The Royal Palm Reserve was conceived as a part of the overall proposal for mining of peat in the Negril Great Morass during the mid-1980’s. At that time it was recognized that the stand of Morass Royal Palms (Roystonea princeps) at the south-western corner of the Morass was a remnant of a once much larger wetland forest that had been extensively logged and cut down in previous years.
The Morass Royal Palm is endemic to Jamaica – its distribution is restricted to the Negril Morass and other wetlands in western Jamaica. Because of the very restricted distribution of the palm in global terms, the Petroleum Corporation of Jamaica (PCJ) decided to establish the Royal Palm Reserve so as to protect the Morass Royal Palm in Negril. PCJ therefore designed and constructed an access road from Sheffield, a boardwalk through the wetland forest, a lake and buildings around it – restaurant, museum and administrative office, in addition to a Reception Centre on the bank of the South Negril River.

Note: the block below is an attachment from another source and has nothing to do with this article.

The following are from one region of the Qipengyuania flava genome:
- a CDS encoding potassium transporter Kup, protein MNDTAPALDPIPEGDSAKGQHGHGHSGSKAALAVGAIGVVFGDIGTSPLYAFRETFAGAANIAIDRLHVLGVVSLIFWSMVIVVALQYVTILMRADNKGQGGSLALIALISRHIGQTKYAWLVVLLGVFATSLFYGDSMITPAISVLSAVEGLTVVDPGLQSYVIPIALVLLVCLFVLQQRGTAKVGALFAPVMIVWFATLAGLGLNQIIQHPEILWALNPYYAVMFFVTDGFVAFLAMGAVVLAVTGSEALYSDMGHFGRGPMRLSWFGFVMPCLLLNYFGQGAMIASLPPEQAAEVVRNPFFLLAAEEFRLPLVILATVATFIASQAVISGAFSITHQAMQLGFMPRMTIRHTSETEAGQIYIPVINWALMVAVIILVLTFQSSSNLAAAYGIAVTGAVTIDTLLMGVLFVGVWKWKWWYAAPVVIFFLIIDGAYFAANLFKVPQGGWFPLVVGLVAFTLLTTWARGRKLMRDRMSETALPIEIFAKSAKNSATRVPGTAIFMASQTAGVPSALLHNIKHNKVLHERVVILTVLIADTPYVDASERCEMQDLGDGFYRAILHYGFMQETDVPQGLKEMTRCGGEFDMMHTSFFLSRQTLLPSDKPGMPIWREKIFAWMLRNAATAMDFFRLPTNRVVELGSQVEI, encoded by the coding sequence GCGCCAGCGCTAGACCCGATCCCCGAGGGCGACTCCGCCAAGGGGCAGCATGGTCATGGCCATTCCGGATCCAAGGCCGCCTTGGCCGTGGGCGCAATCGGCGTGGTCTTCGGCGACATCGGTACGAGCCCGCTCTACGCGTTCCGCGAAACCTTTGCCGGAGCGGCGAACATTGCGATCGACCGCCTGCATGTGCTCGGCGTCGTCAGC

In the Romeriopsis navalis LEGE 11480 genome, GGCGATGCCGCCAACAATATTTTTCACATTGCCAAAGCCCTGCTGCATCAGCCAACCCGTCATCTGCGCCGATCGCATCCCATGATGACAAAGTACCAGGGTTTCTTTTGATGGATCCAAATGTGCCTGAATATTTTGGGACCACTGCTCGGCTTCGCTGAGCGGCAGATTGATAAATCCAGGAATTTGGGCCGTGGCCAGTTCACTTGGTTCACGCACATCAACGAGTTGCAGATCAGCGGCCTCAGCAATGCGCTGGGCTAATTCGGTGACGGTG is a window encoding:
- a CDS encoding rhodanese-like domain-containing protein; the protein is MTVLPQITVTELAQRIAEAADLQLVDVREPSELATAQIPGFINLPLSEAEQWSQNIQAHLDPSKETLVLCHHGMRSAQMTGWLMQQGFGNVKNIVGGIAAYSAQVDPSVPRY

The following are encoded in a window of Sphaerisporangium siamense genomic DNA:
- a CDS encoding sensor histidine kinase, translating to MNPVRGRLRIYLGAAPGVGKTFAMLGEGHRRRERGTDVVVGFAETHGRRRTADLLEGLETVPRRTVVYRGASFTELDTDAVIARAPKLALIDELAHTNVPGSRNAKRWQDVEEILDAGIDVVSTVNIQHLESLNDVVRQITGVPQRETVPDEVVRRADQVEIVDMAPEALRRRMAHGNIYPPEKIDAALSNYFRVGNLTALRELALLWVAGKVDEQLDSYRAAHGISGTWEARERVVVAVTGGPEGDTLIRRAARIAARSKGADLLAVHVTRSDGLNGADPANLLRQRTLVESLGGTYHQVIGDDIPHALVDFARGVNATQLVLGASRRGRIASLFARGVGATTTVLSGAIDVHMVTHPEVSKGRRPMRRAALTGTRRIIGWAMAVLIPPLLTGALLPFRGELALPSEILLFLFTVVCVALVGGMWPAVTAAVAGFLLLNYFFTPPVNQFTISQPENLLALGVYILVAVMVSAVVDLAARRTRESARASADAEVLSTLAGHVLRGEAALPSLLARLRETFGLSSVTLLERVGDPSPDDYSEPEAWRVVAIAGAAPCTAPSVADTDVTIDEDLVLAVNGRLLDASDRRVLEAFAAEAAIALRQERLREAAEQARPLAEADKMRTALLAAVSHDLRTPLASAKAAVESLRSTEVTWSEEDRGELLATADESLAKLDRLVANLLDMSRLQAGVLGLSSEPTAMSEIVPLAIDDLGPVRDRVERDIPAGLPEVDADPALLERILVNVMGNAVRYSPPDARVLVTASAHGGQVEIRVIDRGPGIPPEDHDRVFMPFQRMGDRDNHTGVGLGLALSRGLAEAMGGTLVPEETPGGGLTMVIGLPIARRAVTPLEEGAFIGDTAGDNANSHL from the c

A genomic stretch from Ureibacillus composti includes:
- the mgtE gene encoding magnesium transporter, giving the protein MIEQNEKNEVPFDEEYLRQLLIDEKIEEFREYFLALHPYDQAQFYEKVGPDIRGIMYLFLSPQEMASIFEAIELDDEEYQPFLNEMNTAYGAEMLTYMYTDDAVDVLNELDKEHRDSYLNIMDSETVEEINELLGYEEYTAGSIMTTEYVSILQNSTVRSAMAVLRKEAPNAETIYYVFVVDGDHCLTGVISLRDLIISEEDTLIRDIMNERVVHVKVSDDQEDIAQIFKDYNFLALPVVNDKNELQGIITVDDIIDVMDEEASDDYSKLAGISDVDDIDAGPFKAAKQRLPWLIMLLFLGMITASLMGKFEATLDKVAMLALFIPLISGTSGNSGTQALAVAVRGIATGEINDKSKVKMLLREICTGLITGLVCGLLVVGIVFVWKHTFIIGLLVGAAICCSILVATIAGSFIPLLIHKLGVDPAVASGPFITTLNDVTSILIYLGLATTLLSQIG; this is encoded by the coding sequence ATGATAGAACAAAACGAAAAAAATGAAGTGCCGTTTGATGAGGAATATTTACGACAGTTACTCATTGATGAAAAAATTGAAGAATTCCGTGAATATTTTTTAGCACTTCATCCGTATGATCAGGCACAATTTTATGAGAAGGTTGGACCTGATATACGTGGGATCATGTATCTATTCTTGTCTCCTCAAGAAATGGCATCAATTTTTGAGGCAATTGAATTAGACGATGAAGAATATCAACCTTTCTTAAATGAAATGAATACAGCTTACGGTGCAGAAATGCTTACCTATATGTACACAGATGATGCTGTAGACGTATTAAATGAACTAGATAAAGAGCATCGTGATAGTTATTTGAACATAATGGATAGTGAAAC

Construction was completed in 1989, however, the facility has never been formally opened or used since then, due to a change in the mandate of the PCJ. This eventually led PCJ to offer the property for lease in 1994, at which time, a newly formed Negril Environmental Protection Trust (NEPT) tendered a bid. The bid was unsuccessful and the lease was given to a private sector company which gave up the lease after about two years of unsuccessful management. Over the years, NEPT continued to indicate its interest in managing the Reserve and finally obtained the lease starting on January 1, 2001.